Enhanced behavioral response to repeated-dose cocaine in adolescent rats.
RATIONALE: Most lifelong drug addiction in humans originates during adolescence. Important structural and functional changes in the brain occur during adolescence, but there has been little direct study of how this impacts on drug abuse vulnerability. An emerging literature suggests that adolescents exhibit different behavioral responses to single doses of several addictive drugs, including ethanol, amphetamine, and cocaine. However, few studies have explored behavioral responses to the repeated dosing that is characteristic of human abuse of these substances. OBJECTIVES: We have investigated age-related behavioral responses to acute "binge" cocaine treatment between adults and adolescents. RESULTS: Adolescent rats displayed an exaggerated behavioral response to cocaine administered in two different binge patterns. Total locomotion after cocaine administration was the same in adolescents and adults. However, adolescent rats engaged in more intense stereotypic behaviors, including paw treading, head weaving, and focused sniffing than adult rats. These differences were observable following a modest dose of cocaine and became more robust following subsequent doses within a binge. Cocaine [corrected] brain levels were not significantly different between age groups during any of the exposure sessions. CONCLUSIONS: These findings suggest that equivalent tissue concentrations of cocaine produce a greater behavioral response in young rats, and that adolescent animals display an apparent form of intrabinge sensitization.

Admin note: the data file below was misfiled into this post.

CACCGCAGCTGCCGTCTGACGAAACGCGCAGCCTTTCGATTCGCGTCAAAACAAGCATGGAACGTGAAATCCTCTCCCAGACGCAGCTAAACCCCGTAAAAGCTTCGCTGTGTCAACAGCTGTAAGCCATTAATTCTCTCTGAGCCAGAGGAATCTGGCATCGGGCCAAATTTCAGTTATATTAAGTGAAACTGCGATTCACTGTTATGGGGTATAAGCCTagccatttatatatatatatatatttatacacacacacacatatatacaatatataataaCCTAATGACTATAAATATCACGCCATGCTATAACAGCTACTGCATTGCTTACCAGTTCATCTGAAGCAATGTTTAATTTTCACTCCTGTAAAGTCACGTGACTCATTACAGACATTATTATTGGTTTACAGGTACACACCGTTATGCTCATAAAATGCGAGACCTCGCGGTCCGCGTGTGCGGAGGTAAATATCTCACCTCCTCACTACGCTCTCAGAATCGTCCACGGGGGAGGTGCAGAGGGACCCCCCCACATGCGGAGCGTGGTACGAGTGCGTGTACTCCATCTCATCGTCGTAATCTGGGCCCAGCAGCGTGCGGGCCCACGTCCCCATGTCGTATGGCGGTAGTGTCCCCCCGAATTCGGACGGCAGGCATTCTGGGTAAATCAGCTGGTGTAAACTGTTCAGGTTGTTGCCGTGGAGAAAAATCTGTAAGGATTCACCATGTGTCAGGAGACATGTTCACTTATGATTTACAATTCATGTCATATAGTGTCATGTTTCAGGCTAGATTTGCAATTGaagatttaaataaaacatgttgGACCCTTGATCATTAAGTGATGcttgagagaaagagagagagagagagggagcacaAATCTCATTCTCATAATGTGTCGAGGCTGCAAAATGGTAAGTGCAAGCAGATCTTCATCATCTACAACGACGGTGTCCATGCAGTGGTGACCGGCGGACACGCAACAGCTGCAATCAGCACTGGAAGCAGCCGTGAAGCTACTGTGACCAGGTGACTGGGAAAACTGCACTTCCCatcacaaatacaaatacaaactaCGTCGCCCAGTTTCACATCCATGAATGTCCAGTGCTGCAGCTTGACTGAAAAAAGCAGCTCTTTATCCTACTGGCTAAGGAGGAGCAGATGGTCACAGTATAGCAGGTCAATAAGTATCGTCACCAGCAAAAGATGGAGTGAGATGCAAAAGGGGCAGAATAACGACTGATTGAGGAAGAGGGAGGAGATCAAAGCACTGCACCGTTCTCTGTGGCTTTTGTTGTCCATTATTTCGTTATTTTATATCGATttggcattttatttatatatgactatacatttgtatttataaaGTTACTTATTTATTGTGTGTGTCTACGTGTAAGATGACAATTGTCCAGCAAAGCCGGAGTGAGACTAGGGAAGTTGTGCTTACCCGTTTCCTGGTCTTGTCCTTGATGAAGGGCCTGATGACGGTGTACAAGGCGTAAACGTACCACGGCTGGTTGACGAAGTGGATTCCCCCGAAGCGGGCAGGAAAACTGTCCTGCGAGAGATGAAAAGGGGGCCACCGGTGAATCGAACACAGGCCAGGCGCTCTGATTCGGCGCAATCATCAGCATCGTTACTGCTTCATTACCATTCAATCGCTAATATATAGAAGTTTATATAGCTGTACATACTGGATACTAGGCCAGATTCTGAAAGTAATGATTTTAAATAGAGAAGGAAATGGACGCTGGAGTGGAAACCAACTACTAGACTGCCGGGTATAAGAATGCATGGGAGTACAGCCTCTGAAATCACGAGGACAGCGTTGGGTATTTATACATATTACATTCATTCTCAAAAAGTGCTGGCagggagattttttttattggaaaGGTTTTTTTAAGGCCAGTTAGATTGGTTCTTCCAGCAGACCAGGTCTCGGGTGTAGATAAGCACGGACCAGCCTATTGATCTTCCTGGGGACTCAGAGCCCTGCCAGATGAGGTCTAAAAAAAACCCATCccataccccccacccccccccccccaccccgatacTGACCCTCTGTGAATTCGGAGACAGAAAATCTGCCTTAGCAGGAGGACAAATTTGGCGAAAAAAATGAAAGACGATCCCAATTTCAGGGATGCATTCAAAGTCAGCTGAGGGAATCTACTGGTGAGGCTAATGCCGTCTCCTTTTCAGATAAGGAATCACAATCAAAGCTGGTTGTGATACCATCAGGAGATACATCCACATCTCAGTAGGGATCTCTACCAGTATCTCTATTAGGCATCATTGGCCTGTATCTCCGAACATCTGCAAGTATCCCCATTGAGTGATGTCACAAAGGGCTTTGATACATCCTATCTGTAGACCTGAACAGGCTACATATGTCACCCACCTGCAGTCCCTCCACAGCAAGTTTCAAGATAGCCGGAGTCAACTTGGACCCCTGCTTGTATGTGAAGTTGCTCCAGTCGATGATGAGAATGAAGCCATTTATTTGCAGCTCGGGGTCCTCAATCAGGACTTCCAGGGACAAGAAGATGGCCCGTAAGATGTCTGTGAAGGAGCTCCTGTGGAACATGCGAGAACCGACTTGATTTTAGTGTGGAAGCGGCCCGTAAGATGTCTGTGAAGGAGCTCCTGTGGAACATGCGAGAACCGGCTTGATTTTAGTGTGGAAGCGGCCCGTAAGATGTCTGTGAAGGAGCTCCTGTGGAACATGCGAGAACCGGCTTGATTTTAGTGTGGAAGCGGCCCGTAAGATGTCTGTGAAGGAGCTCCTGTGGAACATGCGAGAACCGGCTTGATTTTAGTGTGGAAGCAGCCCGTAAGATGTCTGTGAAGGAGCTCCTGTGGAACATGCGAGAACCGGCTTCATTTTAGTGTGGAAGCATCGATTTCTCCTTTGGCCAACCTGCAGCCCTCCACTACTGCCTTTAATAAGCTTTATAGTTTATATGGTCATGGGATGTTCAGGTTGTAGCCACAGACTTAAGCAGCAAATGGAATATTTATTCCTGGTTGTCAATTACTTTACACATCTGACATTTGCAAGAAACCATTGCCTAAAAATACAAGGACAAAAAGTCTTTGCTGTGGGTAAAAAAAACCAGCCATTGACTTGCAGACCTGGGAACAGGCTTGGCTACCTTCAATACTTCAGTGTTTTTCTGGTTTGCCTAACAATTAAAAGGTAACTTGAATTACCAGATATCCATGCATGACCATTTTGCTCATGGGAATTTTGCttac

Caster, JM; Walker, QD; Kuhn, CM
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